Q: How does limber help you?

A: limber helps me by allowing me to be flexible with my time, I can take on a shift that might be starting later in the day. So, I can do everything I need to do, like go to the gym or something during the day, and then work my limber shift later on. So, it all works out. Wherever I am, whatever I’m doing, I can just log on to the app and find out when there’s shift. It can be on the day, or a week in advanced, and that’s so helpful.

Q: So, what three words would you use to describe limber?

A: Flexible. Empowering. Easy.

Q: And finally, can you describe in one word, how using limber makes you feel?

Excited.

Calling time on wage theft

We investigate a growing problem

With brighter days finally gracing our skies, the restaurant trade is expectedly booming. While we all enjoy grabbing a bite on a sunny evening or a couple of cheeky lunchtime pints, increased custom and a higher demand on serving staff can sometimes result in customers leaving the restaurant without paying for their food. 

Despite the UK restaurant and food industry turning over more than 30 billion pounds each year, which tends to spike over the summer months, increasing reports of ‘Wage theft’, as described by Unite the union, have recently surfaced, causing outrage across social media. Multiple restaurants across England and Wales have been accused of cutting the wages of employees to cover the bill after customers have left without paying for their food, and as someone who’s worked in hospitality for the past six years, i can unfortunately confirm that dine and dashers, are hardly unheard-of.

While all restaurants accused have made it clear that this unfair conduct is not company policy, some restaurant managers are blatantly ignoring their moral and, in some cases, legal obligation to pay their employees a full wage, even if a walkout occurs.

This recent misconduct within the restaurant industry brings to light just how detrimental wage theft has become. Wage theft tends to happen more frequently amongst jobs with a high employee turnover, and to those working zero hours contracts, and unsurprisingly many people choose not to speak out against it, in fear that their employment is vulnerable.

Imagine planning a lads holiday to Magaluf, questionable nickname t-shirts and all, only to find that you’re forced to cancel after having your wages docked by £150, due to circumstances entirely out of your control. Or worse, imagine finding you couldn’t pay your rent or food bill because the earnings you earmarked to cover it are no longer coming in.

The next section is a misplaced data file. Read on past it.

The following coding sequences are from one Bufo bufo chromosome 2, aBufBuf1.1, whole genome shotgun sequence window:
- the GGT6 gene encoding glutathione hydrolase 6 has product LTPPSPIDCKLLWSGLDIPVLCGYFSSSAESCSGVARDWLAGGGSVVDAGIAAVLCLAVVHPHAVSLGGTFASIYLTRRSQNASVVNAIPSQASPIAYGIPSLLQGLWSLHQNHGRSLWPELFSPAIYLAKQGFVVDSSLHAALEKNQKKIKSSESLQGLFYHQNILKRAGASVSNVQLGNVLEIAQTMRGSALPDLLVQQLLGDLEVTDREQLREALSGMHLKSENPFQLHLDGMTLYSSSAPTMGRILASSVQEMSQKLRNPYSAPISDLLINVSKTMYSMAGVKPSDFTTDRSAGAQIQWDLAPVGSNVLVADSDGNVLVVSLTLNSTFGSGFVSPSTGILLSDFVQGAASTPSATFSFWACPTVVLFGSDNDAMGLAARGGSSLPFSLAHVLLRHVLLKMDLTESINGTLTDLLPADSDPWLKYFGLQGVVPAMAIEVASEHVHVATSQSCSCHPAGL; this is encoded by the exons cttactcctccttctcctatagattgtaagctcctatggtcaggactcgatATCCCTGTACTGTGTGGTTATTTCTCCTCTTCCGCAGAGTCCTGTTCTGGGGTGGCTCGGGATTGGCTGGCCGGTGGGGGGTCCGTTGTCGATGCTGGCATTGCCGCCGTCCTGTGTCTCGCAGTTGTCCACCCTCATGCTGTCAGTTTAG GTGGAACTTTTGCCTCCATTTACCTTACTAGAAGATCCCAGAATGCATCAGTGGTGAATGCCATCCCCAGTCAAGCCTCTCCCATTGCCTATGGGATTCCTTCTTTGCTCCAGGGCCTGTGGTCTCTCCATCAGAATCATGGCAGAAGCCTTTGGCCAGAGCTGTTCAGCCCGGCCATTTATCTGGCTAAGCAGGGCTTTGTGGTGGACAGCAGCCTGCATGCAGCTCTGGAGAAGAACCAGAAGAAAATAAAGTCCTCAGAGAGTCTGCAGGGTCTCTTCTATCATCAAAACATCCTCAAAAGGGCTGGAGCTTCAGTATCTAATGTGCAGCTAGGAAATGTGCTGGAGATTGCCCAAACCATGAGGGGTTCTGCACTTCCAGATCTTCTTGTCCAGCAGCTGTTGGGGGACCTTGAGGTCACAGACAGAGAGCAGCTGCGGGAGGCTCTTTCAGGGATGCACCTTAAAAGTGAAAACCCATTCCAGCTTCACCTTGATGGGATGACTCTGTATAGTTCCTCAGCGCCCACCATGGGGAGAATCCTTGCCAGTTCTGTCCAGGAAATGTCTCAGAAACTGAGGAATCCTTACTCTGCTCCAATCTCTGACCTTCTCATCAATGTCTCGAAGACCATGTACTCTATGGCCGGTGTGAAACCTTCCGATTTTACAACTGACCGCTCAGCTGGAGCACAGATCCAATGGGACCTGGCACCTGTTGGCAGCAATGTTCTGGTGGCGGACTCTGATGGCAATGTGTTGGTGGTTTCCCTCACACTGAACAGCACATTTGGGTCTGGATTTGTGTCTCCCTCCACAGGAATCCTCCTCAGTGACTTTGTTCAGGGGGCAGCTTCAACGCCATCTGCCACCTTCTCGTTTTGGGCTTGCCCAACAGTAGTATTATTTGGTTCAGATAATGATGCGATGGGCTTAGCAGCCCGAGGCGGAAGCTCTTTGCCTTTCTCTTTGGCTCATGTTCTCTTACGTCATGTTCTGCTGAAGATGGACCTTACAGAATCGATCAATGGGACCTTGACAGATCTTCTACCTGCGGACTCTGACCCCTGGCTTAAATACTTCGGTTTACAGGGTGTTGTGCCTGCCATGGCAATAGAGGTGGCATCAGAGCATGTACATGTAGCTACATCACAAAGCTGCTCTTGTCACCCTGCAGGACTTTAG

Such severe sanctions simply cannot be justified.

Just last month, it was reported that a Cardiff waitress was forced to give up £55 out of her wages after a table left without paying for their food. The waitress, who had loyally worked the company for 9 years, was ordered to pay the bill, with the justification that “walk-outs happen too often”. Losing out on the £55, meant that her earnings from the 10 hour shift she worked were docked to £45, bringing her hourly rate down to an illegal, and quite frankly embarrassing £4.50, an eye watering £3.71 below the minimum wage. While her employers commented in defence that this practice was ‘absolutely not company policy’, this response is simply not powerful enough in the face of such a detrimental issue. You only have to read our manifesto to know, that here at limber, we’re pretty passionate about fair pay.

While common, wage theft is not a unique problem to the hospitality sector, and studies have found that the total for unpaid wages suffered by British workers was around a staggering £3.1 billion in 2016, meaning that more than six million of the lowest-paid workers in the country each lost out by £470 on average. Official statistics also show that more than 360,000 workers across the UK as a whole were paid below the national minimum living wage in 2016. Three years on and we’re still fighting against this blatant abuse of trust and exploitation of labour. If the deduction pulls the hourly rate below minimum wage, which in many cases it does, it’s simply illegal.

While there is no organisation that appears to officially follow wage docking as company policy, there’s also a vast lack of measures in place to inhibit this kind of misconduct, and a clear need for a push towards achieving David Metcalfs, Director of Labour Market Enforcement, most recent strategy which is set to improve state-led enforcement of employment rights. This includes new laws and regulations, that explicitly inhibit the unfair docking of workers’ wages.

It’s time to protect workers and ensure that those in higher positions are not lining their pockets with the wages that rightfully belong to their employees, from servers to hairdressers to dog walkers, a full day’s pay is a simply your fundamental right.